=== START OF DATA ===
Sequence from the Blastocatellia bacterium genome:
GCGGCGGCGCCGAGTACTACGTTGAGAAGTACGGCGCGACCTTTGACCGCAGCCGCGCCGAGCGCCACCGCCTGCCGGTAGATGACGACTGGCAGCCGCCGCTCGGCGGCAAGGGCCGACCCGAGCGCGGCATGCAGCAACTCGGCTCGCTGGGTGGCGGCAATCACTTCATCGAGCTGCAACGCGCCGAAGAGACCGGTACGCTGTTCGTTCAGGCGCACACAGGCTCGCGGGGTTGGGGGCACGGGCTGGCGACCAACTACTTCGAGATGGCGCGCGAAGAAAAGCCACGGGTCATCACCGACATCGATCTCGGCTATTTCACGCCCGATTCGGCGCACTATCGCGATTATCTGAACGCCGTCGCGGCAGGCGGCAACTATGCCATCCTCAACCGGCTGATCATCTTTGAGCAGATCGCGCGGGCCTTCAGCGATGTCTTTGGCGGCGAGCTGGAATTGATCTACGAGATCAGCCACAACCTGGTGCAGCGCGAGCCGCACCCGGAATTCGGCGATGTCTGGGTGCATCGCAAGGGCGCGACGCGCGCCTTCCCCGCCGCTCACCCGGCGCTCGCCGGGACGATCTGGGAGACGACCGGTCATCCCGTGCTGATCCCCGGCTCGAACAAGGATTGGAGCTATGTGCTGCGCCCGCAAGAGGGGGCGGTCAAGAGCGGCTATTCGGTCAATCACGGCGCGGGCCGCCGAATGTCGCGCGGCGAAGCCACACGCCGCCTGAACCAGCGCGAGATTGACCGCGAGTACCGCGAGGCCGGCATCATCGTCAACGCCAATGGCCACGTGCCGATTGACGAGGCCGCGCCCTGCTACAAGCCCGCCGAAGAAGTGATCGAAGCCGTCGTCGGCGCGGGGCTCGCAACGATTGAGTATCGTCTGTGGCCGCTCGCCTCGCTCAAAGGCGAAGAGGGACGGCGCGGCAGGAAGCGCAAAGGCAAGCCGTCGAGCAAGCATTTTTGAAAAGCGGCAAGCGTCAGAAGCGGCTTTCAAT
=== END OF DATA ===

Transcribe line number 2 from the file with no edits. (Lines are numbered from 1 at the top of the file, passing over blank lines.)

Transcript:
GCGGCGGCGCCGAGTACTACGTTGAGAAGTACGGCGCGACCTTTGACCGCAGCCGCGCCGAGCGCCACCGCCTGCCGGTAGATGACGACTGGCAGCCGCCGCTCGGCGGCAAGGGCCGACCCGAGCGCGGCATGCAGCAACTCGGCTCGCTGGGTGGCGGCAATCACTTCATCGAGCTGCAACGCGCCGAAGAGACCGGTACGCTGTTCGTTCAGGCGCACACAGGCTCGCGGGGTTGGGGGCACGGGCTGGCGACCAACTACTTCGAGATGGCGCGCGAAGAAAAGCCACGGGTCATCACCGACATCGATCTCGGCTATTTCACGCCCGATTCGGCGCACTATCGCGATTATCTGAACGCCGTCGCGGCAGGCGGCAACTATGCCATCCTCAACCGGCTGATCATCTTTGAGCAGATCGCGCGGGCCTTCAGCGATGTCTTTGGCGGCGAGCTGGAATTGATCTACGAGATCAGCCACAACCTGGTGCAGCGCGAGCCGCACCCGGAATTCGGCGATGTCTGGGTGCATCGCAAGGGCGCGACGCGCGCCTTCCCCGCCGCTCACCCGGCGCTCGCCGGGACGATCTGGGAGACGACCGGTCATCCCGTGCTGATCCCCGGCTCGAACAAGGATTGGAGCTATGTGCTGCGCCCGCAAGAGGGGGCGGTCAAGAGCGGCTATTCGGTCAATCACGGCGCGGGCCGCCGAATGTCGCGCGGCGAAGCCACACGCCGCCTGAACCAGCGCGAGATTGACCGCGAGTACCGCGAGGCCGGCATCATCGTCAACGCCAATGGCCACGTGCCGATTGACGAGGCCGCGCCCTGCTACAAGCCCGCCGAAGAAGTGATCGAAGCCGTCGTCGGCGCGGGGCTCGCAACGATTGAGTATCGTCTGTGGCCGCTCGCCTCGCTCAAAGGCGAAGAGGGACGGCGCGGCAGGAAGCGCAAAGGCAAGCCGTCGAGCAAGCATTTTTGAAAAGCGGCAAGCGTCAGAAGCGGCTTTCAAT